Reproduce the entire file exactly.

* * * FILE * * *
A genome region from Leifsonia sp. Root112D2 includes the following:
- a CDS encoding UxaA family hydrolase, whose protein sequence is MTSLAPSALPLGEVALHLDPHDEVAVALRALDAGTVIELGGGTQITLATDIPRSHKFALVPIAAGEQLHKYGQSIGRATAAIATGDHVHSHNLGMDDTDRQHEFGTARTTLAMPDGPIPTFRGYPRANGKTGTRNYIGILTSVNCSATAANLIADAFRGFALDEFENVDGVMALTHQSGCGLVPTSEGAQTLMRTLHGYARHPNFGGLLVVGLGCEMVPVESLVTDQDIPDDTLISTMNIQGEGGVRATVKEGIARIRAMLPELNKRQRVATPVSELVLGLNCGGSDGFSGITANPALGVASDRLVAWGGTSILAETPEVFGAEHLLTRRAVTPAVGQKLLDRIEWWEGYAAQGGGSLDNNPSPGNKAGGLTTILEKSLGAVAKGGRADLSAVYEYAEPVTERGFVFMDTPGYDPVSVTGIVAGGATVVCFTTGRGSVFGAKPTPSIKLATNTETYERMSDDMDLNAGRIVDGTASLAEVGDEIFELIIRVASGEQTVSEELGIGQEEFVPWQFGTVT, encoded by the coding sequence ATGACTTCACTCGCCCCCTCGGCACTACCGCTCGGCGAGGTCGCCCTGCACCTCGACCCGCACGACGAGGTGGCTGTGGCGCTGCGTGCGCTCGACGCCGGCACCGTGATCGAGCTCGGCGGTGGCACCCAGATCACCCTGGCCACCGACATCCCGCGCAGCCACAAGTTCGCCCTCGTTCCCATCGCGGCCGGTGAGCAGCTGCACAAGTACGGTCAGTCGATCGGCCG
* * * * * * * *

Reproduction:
A genome region from Leifsonia sp. Root112D2 includes the following:
- a CDS encoding UxaA family hydrolase, whose protein sequence is MTSLAPSALPLGEVALHLDPHDEVAVALRALDAGTVIELGGGTQITLATDIPRSHKFALVPIAAGEQLHKYGQSIGRATAAIATGDHVHSHNLGMDDTDRQHEFGTARTTLAMPDGPIPTFRGYPRANGKTGTRNYIGILTSVNCSATAANLIADAFRGFALDEFENVDGVMALTHQSGCGLVPTSEGAQTLMRTLHGYARHPNFGGLLVVGLGCEMVPVESLVTDQDIPDDTLISTMNIQGEGGVRATVKEGIARIRAMLPELNKRQRVATPVSELVLGLNCGGSDGFSGITANPALGVASDRLVAWGGTSILAETPEVFGAEHLLTRRAVTPAVGQKLLDRIEWWEGYAAQGGGSLDNNPSPGNKAGGLTTILEKSLGAVAKGGRADLSAVYEYAEPVTERGFVFMDTPGYDPVSVTGIVAGGATVVCFTTGRGSVFGAKPTPSIKLATNTETYERMSDDMDLNAGRIVDGTASLAEVGDEIFELIIRVASGEQTVSEELGIGQEEFVPWQFGTVT, encoded by the coding sequence ATGACTTCACTCGCCCCCTCGGCACTACCGCTCGGCGAGGTCGCCCTGCACCTCGACCCGCACGACGAGGTGGCTGTGGCGCTGCGTGCGCTCGACGCCGGCACCGTGATCGAGCTCGGCGGTGGCACCCAGATCACCCTGGCCACCGACATCCCGCGCAGCCACAAGTTCGCCCTCGTTCCCATCGCGGCCGGTGAGCAGCTGCACAAGTACGGTCAGTCGATCGGCCG